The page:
Owen is not what you’d call the outdoorsy type. Growing up in the Hub — the caves where people live in the outer reaches of society — he never really had a chance to go outside, to get much exercise, to enjoy nature. Sure, much of this has to do with the radiation levels from the depleted ozone. But it’s also because that’s not exactly the person Owen is. So when he gets a chance to go to Camp Eden — a nature preserve inside a dome that protects the world from the radiation — he takes it. Even if it seems like something he wouldn’t do.
Once there, weird things start happening: he drowns, but doesn’t die. He grows gills, he discovers a secret society. And the people who are supposed to be protecting him and the other campers turn out to be something more … sinister.
The thing that this book really has going for it is that it’s a unique combination of dystopian and fantasy. The world Emerson builds is clearly dystopian: there’s talk of radiation leaks, and technology that has enabled people to be frozen and reawakened later. But it’s also fantasy: the evolution of gills, and the setup of a quest that involves Owen and some friends he makes at camp are clearly not in the realm of the possible. In addition, it’s got that summer-camp feel to it: there are typical power dynamics and interactions (including a romance) that could fit in any YA novel. It truly is a unique hybrid of styles.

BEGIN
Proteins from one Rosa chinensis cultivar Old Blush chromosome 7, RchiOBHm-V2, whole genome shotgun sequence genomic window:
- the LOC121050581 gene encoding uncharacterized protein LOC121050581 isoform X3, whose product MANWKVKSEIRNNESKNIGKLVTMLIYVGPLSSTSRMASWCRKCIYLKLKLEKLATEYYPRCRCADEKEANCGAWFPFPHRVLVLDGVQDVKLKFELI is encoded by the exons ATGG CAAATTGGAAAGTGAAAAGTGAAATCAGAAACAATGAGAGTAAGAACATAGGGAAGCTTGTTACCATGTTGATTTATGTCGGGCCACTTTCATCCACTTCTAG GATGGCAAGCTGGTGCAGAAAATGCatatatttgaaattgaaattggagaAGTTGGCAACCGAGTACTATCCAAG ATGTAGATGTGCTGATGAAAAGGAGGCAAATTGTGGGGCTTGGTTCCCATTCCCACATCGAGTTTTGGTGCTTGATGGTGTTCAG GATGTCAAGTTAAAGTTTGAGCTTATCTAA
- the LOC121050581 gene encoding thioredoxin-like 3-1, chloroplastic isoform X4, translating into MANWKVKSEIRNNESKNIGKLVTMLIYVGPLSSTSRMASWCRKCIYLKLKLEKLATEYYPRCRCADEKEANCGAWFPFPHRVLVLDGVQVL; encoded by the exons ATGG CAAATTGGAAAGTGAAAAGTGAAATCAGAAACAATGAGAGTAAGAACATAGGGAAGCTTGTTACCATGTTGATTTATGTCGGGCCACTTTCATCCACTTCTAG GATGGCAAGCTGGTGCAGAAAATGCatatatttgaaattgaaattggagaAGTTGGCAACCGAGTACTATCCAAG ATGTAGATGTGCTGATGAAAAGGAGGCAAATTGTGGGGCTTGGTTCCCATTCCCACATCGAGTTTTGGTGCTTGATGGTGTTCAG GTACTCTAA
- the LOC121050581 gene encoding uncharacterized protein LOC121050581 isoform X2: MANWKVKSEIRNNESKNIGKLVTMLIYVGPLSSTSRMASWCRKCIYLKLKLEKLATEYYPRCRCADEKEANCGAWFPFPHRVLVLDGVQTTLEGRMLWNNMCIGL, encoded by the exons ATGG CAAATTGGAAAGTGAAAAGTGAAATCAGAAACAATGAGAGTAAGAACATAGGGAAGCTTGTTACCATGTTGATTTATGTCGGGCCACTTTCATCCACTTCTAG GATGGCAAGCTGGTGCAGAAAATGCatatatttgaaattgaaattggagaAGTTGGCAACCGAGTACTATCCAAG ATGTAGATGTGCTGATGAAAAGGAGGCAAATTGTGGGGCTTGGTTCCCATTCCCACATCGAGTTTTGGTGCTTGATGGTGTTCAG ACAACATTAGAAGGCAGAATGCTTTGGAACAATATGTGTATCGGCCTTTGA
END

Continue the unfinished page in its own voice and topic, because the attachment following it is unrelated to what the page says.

Unfortunately, though, it’s all set up, and it does take a long time to get to where the action really begins. There are a lot of questions, and while many of them are answered by the end, it almost takes too long to get there.
Still, it’s an intriguing enough beginning to make me curious as to where the series will go.
Rated: Mild, for a few instances of mild swearing and some mild violence.